I just got super fascinated with this theme. We're a more natural resources-focused company. I'm just starting to think, well, how would you play it if you think EVs are going to become prevalent? Capture a tremendous amount of market share whether it is copper, nickel, cobalt, what have you.
I'm a huge energy transition bull. It's definitely coming. I think it's preordained. You've got the regulatory and societal pressures pushing in that direction, so EVs are going to grow. With that in the background, battery metals demand is going to ramp rapidly. Then, you just look at the space, the current productive capacity versus the targets people want to hit, and it's an easy conclusion to arrive at that metals prices are going higher, and miners are going to do really well this decade.
That's where I get excited about helping build energy transition from a raw materials perspective, natural resources perspective. What I would say in that same breath is energy transition is a two- to three-decade event. Fundamentally, overnight, you can't change the way the world does global mobility. I think we're hasty and a bit premature on totally abandoning traditional energy — oil left for dead.
It's probably more of a not-so-fast moment. The entire world uses your product to the tune of 100 million barrels a day every day. So not reinvesting is kind of like stopping running on the treadmill. You're going to fall off the back, and it's going to hurt. You're seeing all that manifest in higher prices.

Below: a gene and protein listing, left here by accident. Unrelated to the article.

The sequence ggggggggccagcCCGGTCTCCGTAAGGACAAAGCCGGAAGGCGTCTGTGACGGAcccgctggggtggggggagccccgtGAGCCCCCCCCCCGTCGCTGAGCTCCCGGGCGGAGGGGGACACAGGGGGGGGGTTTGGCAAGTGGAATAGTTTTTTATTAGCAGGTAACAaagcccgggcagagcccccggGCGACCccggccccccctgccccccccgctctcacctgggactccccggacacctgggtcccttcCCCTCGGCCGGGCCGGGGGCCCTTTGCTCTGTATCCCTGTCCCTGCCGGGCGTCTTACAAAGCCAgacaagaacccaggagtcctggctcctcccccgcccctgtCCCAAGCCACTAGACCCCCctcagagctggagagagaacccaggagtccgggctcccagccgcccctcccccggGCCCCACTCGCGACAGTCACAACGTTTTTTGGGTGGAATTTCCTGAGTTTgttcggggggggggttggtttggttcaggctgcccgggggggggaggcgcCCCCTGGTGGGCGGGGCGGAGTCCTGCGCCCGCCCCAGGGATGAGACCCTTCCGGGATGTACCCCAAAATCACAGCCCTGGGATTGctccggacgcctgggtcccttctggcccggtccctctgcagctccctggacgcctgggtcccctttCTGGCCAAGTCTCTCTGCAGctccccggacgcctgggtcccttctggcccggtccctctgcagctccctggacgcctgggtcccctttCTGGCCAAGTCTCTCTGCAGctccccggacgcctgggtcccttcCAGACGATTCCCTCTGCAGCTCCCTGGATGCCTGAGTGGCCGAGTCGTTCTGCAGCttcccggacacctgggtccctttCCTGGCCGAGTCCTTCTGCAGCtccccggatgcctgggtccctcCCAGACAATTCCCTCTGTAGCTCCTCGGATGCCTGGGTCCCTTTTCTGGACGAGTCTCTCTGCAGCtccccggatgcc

I get really bullish in both sectors for the same reasons, which was a lack of capital investment over the last part of the cycle and just a general kind of lack of interest from capital to really participate in earnest.
Is the coal sector also a space where you might consider looking for opportunities in North America, or are there even any opportunities to find there?
It's funny, I actually grew up around coal mining. That's what my family did and still does for a living back in eastern Kentucky. Coal is probably one that's just a bit too challenging. I think oil and gas can be done right, and I think it's super relevant.